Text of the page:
Women lying in bed looking at her phone

How Does Screen Time Affect Your Sleep?

Written by: Victoria Hanlon
Senior Writer

It’s a scenario most people can relate to. You jump into bed and decide to have a quick scroll through your phone before sleep. The next thing you know, an hour has passed and you’re still wide awake with phone in hand and no idea where time has gone. 

While most of us are aware that late-night scrolling isn’t a good idea, how many of us truly understand the ways it can impact our sleep health? And what can we do to curb this habit? Dr Moira Junge, CEO of the Sleep Health Foundation, sat down with us to talk further.

“While we don’t yet know the full extent of it, there is undoubted evidence that if you’re using your phone too much in the evening, then you’re at risk of getting less sleep,” explains Dr Junge.  “You’re basically ‘buying’ into your sleep time. In addition to that, most devices give off blue light which can suppress melatonin, the hormone that your brain produces to regulate sleep / wake cycles. Intense phone use also means you’re more likely to miss your brain’s tired signs.” 

The bigger challenge of sleep

And there’s good reason to be concerned about this. Sleep Health Foundation literature reveals that 40% of Australians report inadequate sleep on any given night, falling short on both quality and quantity, and 60% report at least one symptom of a sleep disorder[1]. While multiple factors can impact sleep, electronic device use is a key one.

Dr Junge explains, “We know that technology use can impact negatively on sleep, but tech use is so ingrained in our society that we need to be realistic about how people manage it. This is particularly true for young people, who have grown up around technology and for whom it is pivotal in fostering a sense of belonging and connecting.”

How to mitigate the impact of devices

Fortunately, there are some simple ways to counteract many of these challenges. You can activate night-time mode on your phone or wear blue light blocking glasses to minimise the impact of blue light from phones, tablets, computers and other electronic devices. 

The importance of good sleep habits

“At the Sleep Health Foundation, we encourage a one-hour buffer between putting down your phone and getting into bed,” says Dr Junge. “This gives your brain enough time to switch off and for the body to start melatonin production. We also strongly recommend a consistent, realistic sleep routine, which is key to achieving good quality sleep.”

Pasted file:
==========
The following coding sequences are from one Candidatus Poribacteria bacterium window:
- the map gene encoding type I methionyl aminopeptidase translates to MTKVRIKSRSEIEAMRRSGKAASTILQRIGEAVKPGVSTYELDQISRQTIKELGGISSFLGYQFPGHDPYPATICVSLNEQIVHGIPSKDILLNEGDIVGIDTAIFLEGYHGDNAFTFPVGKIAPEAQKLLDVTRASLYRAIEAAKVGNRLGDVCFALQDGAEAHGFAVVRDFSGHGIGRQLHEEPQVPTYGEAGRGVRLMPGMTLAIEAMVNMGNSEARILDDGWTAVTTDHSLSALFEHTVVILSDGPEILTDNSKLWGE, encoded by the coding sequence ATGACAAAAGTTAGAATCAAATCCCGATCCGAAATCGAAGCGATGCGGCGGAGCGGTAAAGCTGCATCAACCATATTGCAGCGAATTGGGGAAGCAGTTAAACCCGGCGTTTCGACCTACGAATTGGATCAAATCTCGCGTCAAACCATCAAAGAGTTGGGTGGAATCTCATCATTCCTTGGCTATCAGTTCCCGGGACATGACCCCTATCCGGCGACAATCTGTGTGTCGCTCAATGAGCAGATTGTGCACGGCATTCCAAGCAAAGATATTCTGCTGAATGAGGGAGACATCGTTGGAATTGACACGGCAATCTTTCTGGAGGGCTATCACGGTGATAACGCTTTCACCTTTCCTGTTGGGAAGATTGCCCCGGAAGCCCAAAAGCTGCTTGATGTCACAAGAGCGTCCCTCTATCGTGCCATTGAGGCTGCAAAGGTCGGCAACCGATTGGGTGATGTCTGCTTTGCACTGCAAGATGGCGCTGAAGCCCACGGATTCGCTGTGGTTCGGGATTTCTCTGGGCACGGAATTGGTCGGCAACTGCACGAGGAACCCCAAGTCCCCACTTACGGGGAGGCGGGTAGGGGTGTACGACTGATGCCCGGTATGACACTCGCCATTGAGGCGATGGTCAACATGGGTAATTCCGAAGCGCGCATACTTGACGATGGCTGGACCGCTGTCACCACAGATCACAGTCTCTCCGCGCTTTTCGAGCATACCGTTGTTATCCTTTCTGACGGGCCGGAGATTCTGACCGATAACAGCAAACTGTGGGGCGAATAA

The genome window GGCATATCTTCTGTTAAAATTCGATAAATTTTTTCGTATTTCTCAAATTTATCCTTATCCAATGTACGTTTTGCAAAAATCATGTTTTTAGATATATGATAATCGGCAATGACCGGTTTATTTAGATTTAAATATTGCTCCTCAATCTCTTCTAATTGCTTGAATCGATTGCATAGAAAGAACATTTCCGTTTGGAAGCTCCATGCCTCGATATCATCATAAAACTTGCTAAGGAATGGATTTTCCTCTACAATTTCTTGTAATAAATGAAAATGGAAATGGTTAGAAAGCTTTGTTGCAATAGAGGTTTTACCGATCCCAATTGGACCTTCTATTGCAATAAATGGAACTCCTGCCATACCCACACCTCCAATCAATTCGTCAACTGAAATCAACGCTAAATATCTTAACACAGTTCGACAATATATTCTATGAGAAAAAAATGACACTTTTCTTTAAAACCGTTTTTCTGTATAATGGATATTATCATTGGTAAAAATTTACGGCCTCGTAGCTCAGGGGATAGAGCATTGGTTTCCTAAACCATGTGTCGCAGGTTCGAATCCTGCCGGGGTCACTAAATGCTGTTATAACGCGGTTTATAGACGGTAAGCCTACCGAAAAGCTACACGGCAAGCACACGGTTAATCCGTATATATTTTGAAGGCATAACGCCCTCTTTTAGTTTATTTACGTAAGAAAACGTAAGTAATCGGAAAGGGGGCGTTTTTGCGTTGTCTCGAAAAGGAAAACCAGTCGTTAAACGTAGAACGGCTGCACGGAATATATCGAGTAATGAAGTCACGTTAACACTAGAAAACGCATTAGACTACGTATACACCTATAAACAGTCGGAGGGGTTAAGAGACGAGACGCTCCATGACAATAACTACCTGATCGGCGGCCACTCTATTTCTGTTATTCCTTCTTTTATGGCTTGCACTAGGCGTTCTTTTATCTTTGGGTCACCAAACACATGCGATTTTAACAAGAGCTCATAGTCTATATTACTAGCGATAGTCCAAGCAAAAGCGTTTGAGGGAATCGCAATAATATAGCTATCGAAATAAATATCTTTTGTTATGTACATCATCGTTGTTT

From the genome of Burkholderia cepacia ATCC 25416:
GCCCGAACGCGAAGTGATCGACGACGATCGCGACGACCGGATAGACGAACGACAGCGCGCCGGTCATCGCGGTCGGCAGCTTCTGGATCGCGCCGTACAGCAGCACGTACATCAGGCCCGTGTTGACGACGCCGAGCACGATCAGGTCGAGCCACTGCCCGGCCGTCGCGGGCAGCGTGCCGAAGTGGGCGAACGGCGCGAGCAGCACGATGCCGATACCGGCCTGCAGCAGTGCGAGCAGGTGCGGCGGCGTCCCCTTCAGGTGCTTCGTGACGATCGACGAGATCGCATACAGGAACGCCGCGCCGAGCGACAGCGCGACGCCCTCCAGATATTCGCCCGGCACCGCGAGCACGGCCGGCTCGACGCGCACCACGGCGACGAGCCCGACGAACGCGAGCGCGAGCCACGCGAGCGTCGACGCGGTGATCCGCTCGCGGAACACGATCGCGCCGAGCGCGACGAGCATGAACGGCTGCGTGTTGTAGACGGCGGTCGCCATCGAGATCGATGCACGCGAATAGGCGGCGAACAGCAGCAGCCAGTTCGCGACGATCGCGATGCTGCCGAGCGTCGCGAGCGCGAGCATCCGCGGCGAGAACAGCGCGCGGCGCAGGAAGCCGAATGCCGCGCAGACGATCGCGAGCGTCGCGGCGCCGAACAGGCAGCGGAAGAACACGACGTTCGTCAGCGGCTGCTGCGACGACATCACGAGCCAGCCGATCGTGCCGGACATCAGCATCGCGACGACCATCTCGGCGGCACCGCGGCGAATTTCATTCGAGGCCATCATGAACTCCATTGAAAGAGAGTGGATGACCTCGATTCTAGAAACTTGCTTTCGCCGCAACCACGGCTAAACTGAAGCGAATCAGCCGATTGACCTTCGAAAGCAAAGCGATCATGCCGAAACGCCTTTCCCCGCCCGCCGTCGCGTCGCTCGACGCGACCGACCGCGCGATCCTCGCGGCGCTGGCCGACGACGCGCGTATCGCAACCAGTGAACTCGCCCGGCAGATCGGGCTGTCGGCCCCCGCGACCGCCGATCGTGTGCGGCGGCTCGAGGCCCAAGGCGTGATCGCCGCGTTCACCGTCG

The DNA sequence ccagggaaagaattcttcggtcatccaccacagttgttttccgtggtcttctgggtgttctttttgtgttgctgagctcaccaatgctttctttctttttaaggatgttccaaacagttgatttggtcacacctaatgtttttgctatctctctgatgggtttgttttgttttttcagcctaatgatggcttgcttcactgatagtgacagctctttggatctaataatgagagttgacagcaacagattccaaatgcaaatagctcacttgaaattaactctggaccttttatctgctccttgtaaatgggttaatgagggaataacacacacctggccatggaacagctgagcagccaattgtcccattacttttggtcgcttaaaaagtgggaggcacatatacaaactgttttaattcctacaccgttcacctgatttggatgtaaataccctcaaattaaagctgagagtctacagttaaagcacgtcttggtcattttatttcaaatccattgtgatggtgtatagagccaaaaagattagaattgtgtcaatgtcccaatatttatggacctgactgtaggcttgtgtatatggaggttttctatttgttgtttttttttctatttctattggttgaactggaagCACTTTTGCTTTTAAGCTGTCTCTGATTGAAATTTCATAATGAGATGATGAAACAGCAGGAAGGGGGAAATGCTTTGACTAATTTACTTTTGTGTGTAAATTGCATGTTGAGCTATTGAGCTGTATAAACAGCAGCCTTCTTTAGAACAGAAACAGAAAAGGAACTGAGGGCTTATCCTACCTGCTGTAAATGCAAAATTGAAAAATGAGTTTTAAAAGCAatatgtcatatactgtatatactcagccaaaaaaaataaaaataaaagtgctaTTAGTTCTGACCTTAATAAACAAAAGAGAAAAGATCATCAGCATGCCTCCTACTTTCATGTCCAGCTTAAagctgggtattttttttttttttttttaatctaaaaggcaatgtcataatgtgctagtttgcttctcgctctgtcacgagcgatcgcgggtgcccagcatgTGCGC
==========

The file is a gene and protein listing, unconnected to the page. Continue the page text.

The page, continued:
Alongside technology use before bed, things like light, temperature, stress, stimulants such as caffeine, and drugs also have an impact on sleep. For example, the natural flow of melatonin is disrupted by light and warmth, so the body needs cool, dark conditions for melatonin to be secreted. Considered together, these factors are key for creating an environment suitable for healthy sleep.

Sleep and our society

It’s also important to look at the bigger picture of how society views sleep, according to Dr Junge. “The impacts of screen time are compounded by the fact that we live in a society which places little value on sleep. In fact, people seem to wear getting by on ‘not much sleep’ as a badge of honour, as if it proves you’re a harder worker. In reality, sleep should be held in the same esteem as diet and fitness. If people go on a health kick, very rarely do they consider sleep as part of their personal health strategy, yet it’s a core component of any health plan.” 

Any final thoughts from Dr Junge? “When all is said and done, most people can try to do better with their evening phone use. We encourage you to reduce your time online and stay off your devices when you’re in bed. You’ll feel much better, with improved energy, more clarity, better relationships, increased productivity, and your immune system could potentially benefit[2].”



  1. Amy C Reynolds, Sarah L Appleton, Tiffany K Gill, Robert J Adams. Chronic Insomnia Disorder in Australia A Report to the Sleep Health Foundation. https://www.sleephealthfoundation.org.au/pdfs/Special_Reports/SHF_Insomnia_Report_2019_Final_SHFlogo.pdf Published July 2019
  2.  Australian Government Department of Health and Aged Care. Australian Government response to the Standing Committee on Health, Aged Care and Sport’s report Bedtime Reading: Inquiry into Sleep Awareness in Australia. https://www.health.gov.au/resources/publications/bedtime-reading-inquiry-into-sleep-health-awareness-in-australia?language=en Published 4 August 2023

Victoria Hanlon - Senior Writer